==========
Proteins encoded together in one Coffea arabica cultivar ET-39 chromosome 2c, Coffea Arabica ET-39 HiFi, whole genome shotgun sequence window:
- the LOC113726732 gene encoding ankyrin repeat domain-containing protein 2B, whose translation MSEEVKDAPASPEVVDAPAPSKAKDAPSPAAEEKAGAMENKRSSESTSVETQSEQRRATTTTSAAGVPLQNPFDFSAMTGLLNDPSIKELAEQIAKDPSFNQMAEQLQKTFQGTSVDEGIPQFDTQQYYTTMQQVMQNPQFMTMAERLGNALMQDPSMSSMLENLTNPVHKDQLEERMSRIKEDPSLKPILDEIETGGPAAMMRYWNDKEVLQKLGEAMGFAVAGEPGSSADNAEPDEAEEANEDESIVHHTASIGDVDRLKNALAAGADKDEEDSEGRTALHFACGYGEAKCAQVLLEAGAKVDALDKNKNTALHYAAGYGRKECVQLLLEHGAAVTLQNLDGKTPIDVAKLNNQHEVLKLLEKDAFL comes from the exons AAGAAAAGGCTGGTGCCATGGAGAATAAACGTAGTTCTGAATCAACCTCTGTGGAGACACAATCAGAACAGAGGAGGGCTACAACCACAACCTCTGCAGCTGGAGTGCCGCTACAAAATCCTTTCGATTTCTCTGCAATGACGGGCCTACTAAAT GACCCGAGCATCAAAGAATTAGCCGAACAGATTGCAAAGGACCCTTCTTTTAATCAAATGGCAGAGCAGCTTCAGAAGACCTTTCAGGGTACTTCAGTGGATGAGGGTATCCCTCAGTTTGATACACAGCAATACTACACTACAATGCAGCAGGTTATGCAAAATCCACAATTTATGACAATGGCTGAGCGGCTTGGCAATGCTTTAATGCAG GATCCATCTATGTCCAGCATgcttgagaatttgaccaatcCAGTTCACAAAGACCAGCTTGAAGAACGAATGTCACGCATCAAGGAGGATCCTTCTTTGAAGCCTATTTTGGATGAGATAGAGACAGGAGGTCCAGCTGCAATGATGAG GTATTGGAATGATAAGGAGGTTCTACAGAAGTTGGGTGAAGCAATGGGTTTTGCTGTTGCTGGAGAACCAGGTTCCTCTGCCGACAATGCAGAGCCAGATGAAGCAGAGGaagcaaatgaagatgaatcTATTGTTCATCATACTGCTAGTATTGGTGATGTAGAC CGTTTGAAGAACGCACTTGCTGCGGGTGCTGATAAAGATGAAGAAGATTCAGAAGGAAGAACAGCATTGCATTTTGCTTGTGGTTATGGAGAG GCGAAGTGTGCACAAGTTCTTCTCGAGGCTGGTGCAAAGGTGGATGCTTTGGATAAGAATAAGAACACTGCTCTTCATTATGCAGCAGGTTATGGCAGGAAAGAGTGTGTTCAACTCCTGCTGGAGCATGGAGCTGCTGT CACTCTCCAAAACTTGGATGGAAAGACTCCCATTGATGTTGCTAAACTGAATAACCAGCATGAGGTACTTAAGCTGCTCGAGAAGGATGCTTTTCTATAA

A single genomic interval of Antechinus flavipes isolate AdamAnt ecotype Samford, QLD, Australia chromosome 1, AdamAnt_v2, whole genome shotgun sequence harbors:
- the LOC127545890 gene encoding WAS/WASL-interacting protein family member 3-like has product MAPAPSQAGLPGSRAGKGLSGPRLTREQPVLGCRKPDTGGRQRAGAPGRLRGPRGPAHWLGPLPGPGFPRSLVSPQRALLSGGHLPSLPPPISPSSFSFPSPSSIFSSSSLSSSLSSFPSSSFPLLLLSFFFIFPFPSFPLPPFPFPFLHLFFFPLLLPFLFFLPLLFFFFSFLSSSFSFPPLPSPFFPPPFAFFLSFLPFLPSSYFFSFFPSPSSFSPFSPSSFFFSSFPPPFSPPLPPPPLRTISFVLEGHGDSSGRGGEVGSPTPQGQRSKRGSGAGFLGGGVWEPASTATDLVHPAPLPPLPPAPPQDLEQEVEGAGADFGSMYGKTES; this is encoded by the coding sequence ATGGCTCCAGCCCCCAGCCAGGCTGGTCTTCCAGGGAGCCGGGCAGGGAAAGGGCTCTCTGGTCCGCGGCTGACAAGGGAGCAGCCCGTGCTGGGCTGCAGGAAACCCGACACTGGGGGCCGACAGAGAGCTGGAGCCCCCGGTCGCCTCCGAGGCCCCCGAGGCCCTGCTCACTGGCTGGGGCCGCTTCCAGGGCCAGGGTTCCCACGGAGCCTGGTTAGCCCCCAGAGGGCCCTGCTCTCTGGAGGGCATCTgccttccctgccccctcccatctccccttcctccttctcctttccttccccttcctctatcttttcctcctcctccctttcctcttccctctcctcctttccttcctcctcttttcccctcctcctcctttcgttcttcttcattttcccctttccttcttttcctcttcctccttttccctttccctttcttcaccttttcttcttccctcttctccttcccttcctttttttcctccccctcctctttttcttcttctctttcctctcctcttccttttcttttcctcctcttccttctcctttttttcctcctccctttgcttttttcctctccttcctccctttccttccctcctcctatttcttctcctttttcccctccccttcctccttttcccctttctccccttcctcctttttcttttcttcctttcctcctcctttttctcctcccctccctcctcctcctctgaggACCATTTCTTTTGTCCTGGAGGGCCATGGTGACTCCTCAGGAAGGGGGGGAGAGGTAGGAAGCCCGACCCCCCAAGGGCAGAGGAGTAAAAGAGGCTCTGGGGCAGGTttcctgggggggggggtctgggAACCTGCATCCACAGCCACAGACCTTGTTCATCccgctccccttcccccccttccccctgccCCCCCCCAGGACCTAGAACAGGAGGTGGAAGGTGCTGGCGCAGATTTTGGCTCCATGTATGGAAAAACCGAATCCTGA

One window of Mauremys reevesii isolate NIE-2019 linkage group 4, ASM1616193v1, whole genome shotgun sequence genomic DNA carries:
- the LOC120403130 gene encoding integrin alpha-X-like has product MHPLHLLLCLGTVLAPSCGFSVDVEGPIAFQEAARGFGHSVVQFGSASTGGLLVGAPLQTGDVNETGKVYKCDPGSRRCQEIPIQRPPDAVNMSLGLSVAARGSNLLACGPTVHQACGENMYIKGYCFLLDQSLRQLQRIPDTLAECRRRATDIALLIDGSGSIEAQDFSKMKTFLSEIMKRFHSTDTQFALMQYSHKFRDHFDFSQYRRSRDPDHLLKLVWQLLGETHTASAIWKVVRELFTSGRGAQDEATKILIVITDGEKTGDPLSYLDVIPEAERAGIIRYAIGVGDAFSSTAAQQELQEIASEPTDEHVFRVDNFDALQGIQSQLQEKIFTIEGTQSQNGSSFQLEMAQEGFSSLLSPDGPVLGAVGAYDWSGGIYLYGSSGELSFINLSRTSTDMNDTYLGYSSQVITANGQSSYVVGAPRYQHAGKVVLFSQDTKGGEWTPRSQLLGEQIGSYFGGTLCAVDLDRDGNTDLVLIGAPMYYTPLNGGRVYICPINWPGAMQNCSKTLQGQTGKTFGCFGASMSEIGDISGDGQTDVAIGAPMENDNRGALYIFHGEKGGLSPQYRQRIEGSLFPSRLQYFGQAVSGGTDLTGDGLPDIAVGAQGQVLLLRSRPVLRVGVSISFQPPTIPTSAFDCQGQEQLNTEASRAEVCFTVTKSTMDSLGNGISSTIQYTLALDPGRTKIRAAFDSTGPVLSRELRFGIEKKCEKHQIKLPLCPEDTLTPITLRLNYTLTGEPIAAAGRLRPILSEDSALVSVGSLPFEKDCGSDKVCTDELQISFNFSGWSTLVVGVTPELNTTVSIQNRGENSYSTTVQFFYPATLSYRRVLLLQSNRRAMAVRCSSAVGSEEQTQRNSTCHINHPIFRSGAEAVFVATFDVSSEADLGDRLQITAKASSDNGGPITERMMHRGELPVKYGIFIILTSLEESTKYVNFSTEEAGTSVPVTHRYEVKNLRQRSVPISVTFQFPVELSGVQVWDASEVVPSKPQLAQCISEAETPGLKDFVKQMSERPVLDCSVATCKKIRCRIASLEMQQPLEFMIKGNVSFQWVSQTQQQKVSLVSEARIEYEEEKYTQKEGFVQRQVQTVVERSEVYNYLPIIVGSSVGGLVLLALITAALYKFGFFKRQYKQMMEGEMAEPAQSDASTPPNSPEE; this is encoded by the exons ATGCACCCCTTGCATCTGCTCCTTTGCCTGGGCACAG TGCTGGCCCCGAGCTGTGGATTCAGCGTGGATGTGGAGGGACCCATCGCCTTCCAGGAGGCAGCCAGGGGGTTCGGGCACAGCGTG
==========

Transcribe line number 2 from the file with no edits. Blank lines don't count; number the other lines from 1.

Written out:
- the LOC113726732 gene encoding ankyrin repeat domain-containing protein 2B, whose translation MSEEVKDAPASPEVVDAPAPSKAKDAPSPAAEEKAGAMENKRSSESTSVETQSEQRRATTTTSAAGVPLQNPFDFSAMTGLLNDPSIKELAEQIAKDPSFNQMAEQLQKTFQGTSVDEGIPQFDTQQYYTTMQQVMQNPQFMTMAERLGNALMQDPSMSSMLENLTNPVHKDQLEERMSRIKEDPSLKPILDEIETGGPAAMMRYWNDKEVLQKLGEAMGFAVAGEPGSSADNAEPDEAEEANEDESIVHHTASIGDVDRLKNALAAGADKDEEDSEGRTALHFACGYGEAKCAQVLLEAGAKVDALDKNKNTALHYAAGYGRKECVQLLLEHGAAVTLQNLDGKTPIDVAKLNNQHEVLKLLEKDAFL comes from the exons AAGAAAAGGCTGGTGCCATGGAGAATAAACGTAGTTCTGAATCAACCTCTGTGGAGACACAATCAGAACAGAGGAGGGCTACAACCACAACCTCTGCAGCTGGAGTGCCGCTACAAAATCCTTTCGATTTCTCTGCAATGACGGGCCTACTAAAT GACCCGAGCATCAAAGAATTAGCCGAACAGATTGCAAAGGACCCTTCTTTTAATCAAATGGCAGAGCAGCTTCAGAAGACCTTTCAGGGTACTTCAGTGGATGAGGGTATCCCTCAGTTTGATACACAGCAATACTACACTACAATGCAGCAGGTTATGCAAAATCCACAATTTATGACAATGGCTGAGCGGCTTGGCAATGCTTTAATGCAG GATCCATCTATGTCCAGCATgcttgagaatttgaccaatcCAGTTCACAAAGACCAGCTTGAAGAACGAATGTCACGCATCAAGGAGGATCCTTCTTTGAAGCCTATTTTGGATGAGATAGAGACAGGAGGTCCAGCTGCAATGATGAG GTATTGGAATGATAAGGAGGTTCTACAGAAGTTGGGTGAAGCAATGGGTTTTGCTGTTGCTGGAGAACCAGGTTCCTCTGCCGACAATGCAGAGCCAGATGAAGCAGAGGaagcaaatgaagatgaatcTATTGTTCATCATACTGCTAGTATTGGTGATGTAGAC CGTTTGAAGAACGCACTTGCTGCGGGTGCTGATAAAGATGAAGAAGATTCAGAAGGAAGAACAGCATTGCATTTTGCTTGTGGTTATGGAGAG GCGAAGTGTGCACAAGTTCTTCTCGAGGCTGGTGCAAAGGTGGATGCTTTGGATAAGAATAAGAACACTGCTCTTCATTATGCAGCAGGTTATGGCAGGAAAGAGTGTGTTCAACTCCTGCTGGAGCATGGAGCTGCTGT CACTCTCCAAAACTTGGATGGAAAGACTCCCATTGATGTTGCTAAACTGAATAACCAGCATGAGGTACTTAAGCTGCTCGAGAAGGATGCTTTTCTATAA